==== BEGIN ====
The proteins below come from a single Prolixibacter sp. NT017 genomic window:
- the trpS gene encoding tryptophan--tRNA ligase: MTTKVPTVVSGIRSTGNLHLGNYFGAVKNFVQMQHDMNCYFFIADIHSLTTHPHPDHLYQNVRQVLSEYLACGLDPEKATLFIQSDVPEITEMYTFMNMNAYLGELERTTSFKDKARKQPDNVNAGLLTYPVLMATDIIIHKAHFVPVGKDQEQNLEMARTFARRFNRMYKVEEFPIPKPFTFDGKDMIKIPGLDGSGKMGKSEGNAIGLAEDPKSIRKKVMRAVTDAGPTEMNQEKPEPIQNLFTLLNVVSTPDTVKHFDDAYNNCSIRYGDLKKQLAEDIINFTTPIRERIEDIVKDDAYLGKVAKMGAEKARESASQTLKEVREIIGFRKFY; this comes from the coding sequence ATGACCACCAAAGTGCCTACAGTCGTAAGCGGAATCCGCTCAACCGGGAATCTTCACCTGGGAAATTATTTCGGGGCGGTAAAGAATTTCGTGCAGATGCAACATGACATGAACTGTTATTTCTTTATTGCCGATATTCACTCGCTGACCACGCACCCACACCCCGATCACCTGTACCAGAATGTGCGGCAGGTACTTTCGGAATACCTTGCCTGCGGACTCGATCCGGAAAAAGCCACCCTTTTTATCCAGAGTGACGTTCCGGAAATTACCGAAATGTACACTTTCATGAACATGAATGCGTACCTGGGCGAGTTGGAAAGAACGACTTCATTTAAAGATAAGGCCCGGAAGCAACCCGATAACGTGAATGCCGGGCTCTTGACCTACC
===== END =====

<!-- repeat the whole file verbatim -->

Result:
The proteins below come from a single Prolixibacter sp. NT017 genomic window:
- the trpS gene encoding tryptophan--tRNA ligase: MTTKVPTVVSGIRSTGNLHLGNYFGAVKNFVQMQHDMNCYFFIADIHSLTTHPHPDHLYQNVRQVLSEYLACGLDPEKATLFIQSDVPEITEMYTFMNMNAYLGELERTTSFKDKARKQPDNVNAGLLTYPVLMATDIIIHKAHFVPVGKDQEQNLEMARTFARRFNRMYKVEEFPIPKPFTFDGKDMIKIPGLDGSGKMGKSEGNAIGLAEDPKSIRKKVMRAVTDAGPTEMNQEKPEPIQNLFTLLNVVSTPDTVKHFDDAYNNCSIRYGDLKKQLAEDIINFTTPIRERIEDIVKDDAYLGKVAKMGAEKARESASQTLKEVREIIGFRKFY; this comes from the coding sequence ATGACCACCAAAGTGCCTACAGTCGTAAGCGGAATCCGCTCAACCGGGAATCTTCACCTGGGAAATTATTTCGGGGCGGTAAAGAATTTCGTGCAGATGCAACATGACATGAACTGTTATTTCTTTATTGCCGATATTCACTCGCTGACCACGCACCCACACCCCGATCACCTGTACCAGAATGTGCGGCAGGTACTTTCGGAATACCTTGCCTGCGGACTCGATCCGGAAAAAGCCACCCTTTTTATCCAGAGTGACGTTCCGGAAATTACCGAAATGTACACTTTCATGAACATGAATGCGTACCTGGGCGAGTTGGAAAGAACGACTTCATTTAAAGATAAGGCCCGGAAGCAACCCGATAACGTGAATGCCGGGCTCTTGACCTACC